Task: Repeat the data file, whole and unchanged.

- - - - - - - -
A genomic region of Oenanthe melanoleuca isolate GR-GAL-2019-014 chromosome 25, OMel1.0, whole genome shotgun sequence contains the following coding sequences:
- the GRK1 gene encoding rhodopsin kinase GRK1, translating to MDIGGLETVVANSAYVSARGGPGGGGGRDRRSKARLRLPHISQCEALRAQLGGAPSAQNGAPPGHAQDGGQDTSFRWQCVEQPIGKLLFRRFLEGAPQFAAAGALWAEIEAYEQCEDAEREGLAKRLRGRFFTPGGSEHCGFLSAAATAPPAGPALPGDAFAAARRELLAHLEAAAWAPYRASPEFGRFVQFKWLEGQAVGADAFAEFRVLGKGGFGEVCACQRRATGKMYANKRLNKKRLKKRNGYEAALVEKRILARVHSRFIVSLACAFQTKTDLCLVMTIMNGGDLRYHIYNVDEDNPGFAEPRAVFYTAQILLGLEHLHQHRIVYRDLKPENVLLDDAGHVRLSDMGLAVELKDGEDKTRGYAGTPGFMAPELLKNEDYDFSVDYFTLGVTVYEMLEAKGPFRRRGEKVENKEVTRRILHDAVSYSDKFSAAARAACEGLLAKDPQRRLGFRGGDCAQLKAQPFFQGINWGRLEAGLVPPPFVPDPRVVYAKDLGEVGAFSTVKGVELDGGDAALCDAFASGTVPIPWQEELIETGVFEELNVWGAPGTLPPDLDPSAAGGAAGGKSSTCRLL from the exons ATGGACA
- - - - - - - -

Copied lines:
A genomic region of Oenanthe melanoleuca isolate GR-GAL-2019-014 chromosome 25, OMel1.0, whole genome shotgun sequence contains the following coding sequences:
- the GRK1 gene encoding rhodopsin kinase GRK1, translating to MDIGGLETVVANSAYVSARGGPGGGGGRDRRSKARLRLPHISQCEALRAQLGGAPSAQNGAPPGHAQDGGQDTSFRWQCVEQPIGKLLFRRFLEGAPQFAAAGALWAEIEAYEQCEDAEREGLAKRLRGRFFTPGGSEHCGFLSAAATAPPAGPALPGDAFAAARRELLAHLEAAAWAPYRASPEFGRFVQFKWLEGQAVGADAFAEFRVLGKGGFGEVCACQRRATGKMYANKRLNKKRLKKRNGYEAALVEKRILARVHSRFIVSLACAFQTKTDLCLVMTIMNGGDLRYHIYNVDEDNPGFAEPRAVFYTAQILLGLEHLHQHRIVYRDLKPENVLLDDAGHVRLSDMGLAVELKDGEDKTRGYAGTPGFMAPELLKNEDYDFSVDYFTLGVTVYEMLEAKGPFRRRGEKVENKEVTRRILHDAVSYSDKFSAAARAACEGLLAKDPQRRLGFRGGDCAQLKAQPFFQGINWGRLEAGLVPPPFVPDPRVVYAKDLGEVGAFSTVKGVELDGGDAALCDAFASGTVPIPWQEELIETGVFEELNVWGAPGTLPPDLDPSAAGGAAGGKSSTCRLL from the exons ATGGACA